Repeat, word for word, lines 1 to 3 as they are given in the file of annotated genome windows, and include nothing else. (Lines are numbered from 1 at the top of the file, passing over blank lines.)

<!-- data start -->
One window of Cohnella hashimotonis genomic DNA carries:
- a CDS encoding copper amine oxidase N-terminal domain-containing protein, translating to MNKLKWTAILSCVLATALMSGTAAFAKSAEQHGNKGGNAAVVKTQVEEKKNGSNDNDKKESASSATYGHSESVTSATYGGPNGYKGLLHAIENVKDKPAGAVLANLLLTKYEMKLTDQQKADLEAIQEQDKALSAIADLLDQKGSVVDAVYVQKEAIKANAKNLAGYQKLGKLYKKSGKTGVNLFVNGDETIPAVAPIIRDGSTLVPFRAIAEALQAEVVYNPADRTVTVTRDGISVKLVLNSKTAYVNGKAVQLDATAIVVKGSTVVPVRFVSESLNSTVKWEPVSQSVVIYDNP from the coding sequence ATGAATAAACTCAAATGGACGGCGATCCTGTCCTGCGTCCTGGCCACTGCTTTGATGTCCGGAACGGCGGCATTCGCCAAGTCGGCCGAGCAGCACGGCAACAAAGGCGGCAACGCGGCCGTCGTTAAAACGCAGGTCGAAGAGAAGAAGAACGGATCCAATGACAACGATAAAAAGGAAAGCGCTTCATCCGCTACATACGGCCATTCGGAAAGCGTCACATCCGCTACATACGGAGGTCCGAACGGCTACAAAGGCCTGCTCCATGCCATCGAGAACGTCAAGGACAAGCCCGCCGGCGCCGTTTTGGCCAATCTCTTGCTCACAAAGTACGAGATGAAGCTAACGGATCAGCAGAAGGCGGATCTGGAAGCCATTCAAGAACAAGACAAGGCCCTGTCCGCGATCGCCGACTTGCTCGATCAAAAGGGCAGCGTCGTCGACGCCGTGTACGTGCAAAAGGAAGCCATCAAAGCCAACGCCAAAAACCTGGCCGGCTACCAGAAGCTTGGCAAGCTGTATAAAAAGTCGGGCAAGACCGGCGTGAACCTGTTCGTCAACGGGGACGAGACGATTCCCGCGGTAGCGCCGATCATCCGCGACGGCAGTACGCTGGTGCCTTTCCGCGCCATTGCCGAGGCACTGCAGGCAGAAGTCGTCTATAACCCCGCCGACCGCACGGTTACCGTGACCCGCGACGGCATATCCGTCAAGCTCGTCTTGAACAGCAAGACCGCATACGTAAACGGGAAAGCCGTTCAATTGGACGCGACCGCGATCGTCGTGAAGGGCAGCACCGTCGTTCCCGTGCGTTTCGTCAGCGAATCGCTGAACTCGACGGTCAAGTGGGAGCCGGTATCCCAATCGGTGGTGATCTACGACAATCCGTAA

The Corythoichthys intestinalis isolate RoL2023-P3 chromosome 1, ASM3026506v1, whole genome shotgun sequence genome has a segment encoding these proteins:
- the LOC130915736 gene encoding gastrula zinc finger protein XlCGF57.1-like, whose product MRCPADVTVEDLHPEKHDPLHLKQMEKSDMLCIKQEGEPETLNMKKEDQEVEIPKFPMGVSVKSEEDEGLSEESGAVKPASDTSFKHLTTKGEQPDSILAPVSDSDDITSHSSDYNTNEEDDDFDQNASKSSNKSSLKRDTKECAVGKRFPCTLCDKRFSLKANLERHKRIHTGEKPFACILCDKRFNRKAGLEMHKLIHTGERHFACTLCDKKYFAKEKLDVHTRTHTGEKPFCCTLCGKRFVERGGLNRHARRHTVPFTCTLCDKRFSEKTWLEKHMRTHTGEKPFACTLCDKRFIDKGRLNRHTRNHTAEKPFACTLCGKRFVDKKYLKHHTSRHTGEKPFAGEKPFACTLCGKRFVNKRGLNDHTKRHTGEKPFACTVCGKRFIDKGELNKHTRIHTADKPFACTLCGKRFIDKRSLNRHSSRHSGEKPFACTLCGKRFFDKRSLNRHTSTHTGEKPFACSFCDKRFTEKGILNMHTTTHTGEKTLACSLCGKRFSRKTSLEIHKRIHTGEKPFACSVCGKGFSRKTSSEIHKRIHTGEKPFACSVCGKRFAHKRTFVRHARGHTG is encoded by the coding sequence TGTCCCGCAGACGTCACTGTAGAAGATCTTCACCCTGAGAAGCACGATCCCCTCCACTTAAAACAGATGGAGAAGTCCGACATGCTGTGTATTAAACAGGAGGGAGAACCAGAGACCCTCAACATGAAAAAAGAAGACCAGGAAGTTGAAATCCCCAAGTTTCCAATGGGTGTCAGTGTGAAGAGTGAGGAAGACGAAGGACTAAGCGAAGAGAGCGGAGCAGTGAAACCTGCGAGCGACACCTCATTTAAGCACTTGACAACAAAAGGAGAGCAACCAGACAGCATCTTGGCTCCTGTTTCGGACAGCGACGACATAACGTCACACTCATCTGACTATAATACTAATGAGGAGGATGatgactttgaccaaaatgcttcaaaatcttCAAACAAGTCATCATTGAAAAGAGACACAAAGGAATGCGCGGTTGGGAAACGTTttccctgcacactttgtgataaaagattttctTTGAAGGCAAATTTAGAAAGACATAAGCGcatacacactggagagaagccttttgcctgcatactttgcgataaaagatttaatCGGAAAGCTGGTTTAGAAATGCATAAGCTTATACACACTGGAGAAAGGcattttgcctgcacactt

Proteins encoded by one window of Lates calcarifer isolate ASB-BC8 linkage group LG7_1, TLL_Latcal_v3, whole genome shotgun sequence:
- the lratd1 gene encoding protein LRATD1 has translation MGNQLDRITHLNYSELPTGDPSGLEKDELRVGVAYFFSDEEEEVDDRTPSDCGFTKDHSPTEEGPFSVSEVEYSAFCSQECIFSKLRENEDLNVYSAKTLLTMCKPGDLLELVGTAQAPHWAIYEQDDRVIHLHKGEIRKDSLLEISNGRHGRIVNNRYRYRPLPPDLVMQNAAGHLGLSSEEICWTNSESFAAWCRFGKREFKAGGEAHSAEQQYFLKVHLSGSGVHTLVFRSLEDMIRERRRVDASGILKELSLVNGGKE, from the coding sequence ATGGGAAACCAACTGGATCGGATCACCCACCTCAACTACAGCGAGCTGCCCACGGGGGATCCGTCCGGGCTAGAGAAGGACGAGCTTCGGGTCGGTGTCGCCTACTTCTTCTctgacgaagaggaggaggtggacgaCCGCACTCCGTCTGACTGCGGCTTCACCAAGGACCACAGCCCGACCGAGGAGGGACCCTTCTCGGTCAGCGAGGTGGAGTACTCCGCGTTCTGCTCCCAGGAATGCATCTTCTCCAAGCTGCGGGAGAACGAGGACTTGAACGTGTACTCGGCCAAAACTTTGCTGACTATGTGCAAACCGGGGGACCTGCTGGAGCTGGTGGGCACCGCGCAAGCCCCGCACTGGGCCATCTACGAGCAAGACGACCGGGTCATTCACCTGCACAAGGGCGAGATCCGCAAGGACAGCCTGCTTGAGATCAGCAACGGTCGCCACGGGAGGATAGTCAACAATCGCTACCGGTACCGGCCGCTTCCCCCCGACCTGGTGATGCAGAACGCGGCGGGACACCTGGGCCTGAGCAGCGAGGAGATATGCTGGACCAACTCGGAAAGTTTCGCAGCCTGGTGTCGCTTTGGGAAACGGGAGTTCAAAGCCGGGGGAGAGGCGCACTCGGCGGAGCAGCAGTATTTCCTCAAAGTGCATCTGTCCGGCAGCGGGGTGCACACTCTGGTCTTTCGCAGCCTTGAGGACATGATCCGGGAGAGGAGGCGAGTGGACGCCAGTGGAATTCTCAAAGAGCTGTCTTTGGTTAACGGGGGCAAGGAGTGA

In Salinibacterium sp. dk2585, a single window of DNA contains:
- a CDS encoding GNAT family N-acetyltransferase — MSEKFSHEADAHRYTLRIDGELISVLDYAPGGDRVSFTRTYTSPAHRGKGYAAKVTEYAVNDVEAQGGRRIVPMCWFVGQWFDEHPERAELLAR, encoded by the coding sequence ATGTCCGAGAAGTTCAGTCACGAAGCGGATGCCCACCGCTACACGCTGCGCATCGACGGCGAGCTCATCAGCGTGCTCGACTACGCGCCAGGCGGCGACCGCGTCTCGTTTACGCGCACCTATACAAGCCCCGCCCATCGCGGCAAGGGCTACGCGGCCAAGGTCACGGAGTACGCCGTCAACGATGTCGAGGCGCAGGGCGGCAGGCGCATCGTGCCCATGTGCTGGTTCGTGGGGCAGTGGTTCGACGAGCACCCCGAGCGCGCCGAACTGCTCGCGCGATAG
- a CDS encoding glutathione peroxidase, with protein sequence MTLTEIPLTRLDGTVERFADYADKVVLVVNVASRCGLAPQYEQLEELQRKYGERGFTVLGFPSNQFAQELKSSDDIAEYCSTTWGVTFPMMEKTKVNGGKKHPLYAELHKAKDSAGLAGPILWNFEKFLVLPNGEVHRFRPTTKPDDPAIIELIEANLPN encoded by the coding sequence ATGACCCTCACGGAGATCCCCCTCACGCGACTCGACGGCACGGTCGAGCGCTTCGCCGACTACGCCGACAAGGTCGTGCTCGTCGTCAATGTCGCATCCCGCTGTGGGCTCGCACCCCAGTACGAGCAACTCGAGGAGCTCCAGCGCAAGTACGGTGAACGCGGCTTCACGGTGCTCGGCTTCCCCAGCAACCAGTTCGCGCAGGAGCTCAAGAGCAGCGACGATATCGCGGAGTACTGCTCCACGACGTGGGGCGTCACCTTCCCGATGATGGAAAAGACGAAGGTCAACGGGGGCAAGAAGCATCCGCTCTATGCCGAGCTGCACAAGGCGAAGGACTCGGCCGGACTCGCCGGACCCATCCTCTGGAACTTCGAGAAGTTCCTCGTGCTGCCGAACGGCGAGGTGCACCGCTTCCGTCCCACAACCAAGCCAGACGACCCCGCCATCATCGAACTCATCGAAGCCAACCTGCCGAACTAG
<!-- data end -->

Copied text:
One window of Cohnella hashimotonis genomic DNA carries:
- a CDS encoding copper amine oxidase N-terminal domain-containing protein, translating to MNKLKWTAILSCVLATALMSGTAAFAKSAEQHGNKGGNAAVVKTQVEEKKNGSNDNDKKESASSATYGHSESVTSATYGGPNGYKGLLHAIENVKDKPAGAVLANLLLTKYEMKLTDQQKADLEAIQEQDKALSAIADLLDQKGSVVDAVYVQKEAIKANAKNLAGYQKLGKLYKKSGKTGVNLFVNGDETIPAVAPIIRDGSTLVPFRAIAEALQAEVVYNPADRTVTVTRDGISVKLVLNSKTAYVNGKAVQLDATAIVVKGSTVVPVRFVSESLNSTVKWEPVSQSVVIYDNP from the coding sequence ATGAATAAACTCAAATGGACGGCGATCCTGTCCTGCGTCCTGGCCACTGCTTTGATGTCCGGAACGGCGGCATTCGCCAAGTCGGCCGAGCAGCACGGCAACAAAGGCGGCAACGCGGCCGTCGTTAAAACGCAGGTCGAAGAGAAGAAGAACGGATCCAATGACAACGATAAAAAGGAAAGCGCTTCATCCGCTACATACGGCCATTCGGAAAGCGTCACATCCGCTACATACGGAGGTCCGAACGGCTACAAAGGCCTGCTCCATGCCATCGAGAACGTCAAGGACAAGCCCGCCGGCGCCGTTTTGGCCAATCTCTTGCTCACAAAGTACGAGATGAAGCTAACGGATCAGCAGAAGGCGGATCTGGAAGCCATTCAAGAACAAGACAAGGCCCTGTCCGCGATCGCCGACTTGCTCGATCAAAAGGGCAGCGTCGTCGACGCCGTGTACGTGCAAAAGGAAGCCATCAAAGCCAACGCCAAAAACCTGGCCGGCTACCAGAAGCTTGGCAAGCTGTATAAAAAGTCGGGCAAGACCGGCGTGAACCTGTTCGTCAACGGGGACGAGACGATTCCCGCGGTAGCGCCGATCATCCGCGACGGCAGTACGCTGGTGCCTTTCCGCGCCATTGCCGAGGCACTGCAGGCAGAAGTCGTCTATAACCCCGCCGACCGCACGGTTACCGTGACCCGCGACGGCATATCCGTCAAGCTCGTCTTGAACAGCAAGACCGCATACGTAAACGGGAAAGCCGTTCAATTGGACGCGACCGCGATCGTCGTGAAGGGCAGCACCGTCGTTCCCGTGCGTTTCGTCAGCGAATCGCTGAACTCGACGGTCAAGTGGGAGCCGGTATCCCAATCGGTGGTGATCTACGACAATCCGTAA

The Corythoichthys intestinalis isolate RoL2023-P3 chromosome 1, ASM3026506v1, whole genome shotgun sequence genome has a segment encoding these proteins: